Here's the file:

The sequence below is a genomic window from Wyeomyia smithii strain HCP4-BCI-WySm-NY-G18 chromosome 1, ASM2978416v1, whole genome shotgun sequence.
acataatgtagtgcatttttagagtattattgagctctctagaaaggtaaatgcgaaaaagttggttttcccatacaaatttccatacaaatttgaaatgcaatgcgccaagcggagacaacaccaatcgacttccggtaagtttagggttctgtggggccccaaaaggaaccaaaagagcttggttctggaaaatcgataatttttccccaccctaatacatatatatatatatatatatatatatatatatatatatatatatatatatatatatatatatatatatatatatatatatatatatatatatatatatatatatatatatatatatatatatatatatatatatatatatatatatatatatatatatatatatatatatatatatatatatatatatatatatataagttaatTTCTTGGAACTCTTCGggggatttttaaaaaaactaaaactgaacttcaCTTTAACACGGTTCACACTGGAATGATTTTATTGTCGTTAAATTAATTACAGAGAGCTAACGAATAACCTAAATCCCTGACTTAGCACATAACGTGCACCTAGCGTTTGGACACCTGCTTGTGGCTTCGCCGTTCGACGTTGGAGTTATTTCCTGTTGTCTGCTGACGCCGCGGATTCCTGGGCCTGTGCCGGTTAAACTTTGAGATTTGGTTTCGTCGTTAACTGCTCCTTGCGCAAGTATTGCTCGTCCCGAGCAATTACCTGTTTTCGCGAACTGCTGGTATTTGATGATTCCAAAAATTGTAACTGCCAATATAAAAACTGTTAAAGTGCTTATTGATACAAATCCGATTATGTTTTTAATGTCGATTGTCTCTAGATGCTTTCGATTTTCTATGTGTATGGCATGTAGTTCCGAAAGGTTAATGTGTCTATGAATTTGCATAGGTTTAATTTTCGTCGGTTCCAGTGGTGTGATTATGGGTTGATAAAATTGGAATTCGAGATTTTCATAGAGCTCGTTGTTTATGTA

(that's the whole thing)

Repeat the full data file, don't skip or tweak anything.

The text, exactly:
The sequence below is a genomic window from Wyeomyia smithii strain HCP4-BCI-WySm-NY-G18 chromosome 1, ASM2978416v1, whole genome shotgun sequence.
acataatgtagtgcatttttagagtattattgagctctctagaaaggtaaatgcgaaaaagttggttttcccatacaaatttccatacaaatttgaaatgcaatgcgccaagcggagacaacaccaatcgacttccggtaagtttagggttctgtggggccccaaaaggaaccaaaagagcttggttctggaaaatcgataatttttccccaccctaatacatatatatatatatatatatatatatatatatatatatatatatatatatatatatatatatatatatatatatatatatatatatatatatatatatatatatatatatatatatatatatatatatatatatatatatatatatatatatatatatatatatatatatatatatatatatatatatatatatataagttaatTTCTTGGAACTCTTCGggggatttttaaaaaaactaaaactgaacttcaCTTTAACACGGTTCACACTGGAATGATTTTATTGTCGTTAAATTAATTACAGAGAGCTAACGAATAACCTAAATCCCTGACTTAGCACATAACGTGCACCTAGCGTTTGGACACCTGCTTGTGGCTTCGCCGTTCGACGTTGGAGTTATTTCCTGTTGTCTGCTGACGCCGCGGATTCCTGGGCCTGTGCCGGTTAAACTTTGAGATTTGGTTTCGTCGTTAACTGCTCCTTGCGCAAGTATTGCTCGTCCCGAGCAATTACCTGTTTTCGCGAACTGCTGGTATTTGATGATTCCAAAAATTGTAACTGCCAATATAAAAACTGTTAAAGTGCTTATTGATACAAATCCGATTATGTTTTTAATGTCGATTGTCTCTAGATGCTTTCGATTTTCTATGTGTATGGCATGTAGTTCCGAAAGGTTAATGTGTCTATGAATTTGCATAGGTTTAATTTTCGTCGGTTCCAGTGGTGTGATTATGGGTTGATAAAATTGGAATTCGAGATTTTCATAGAGCTCGTTGTTTATGTA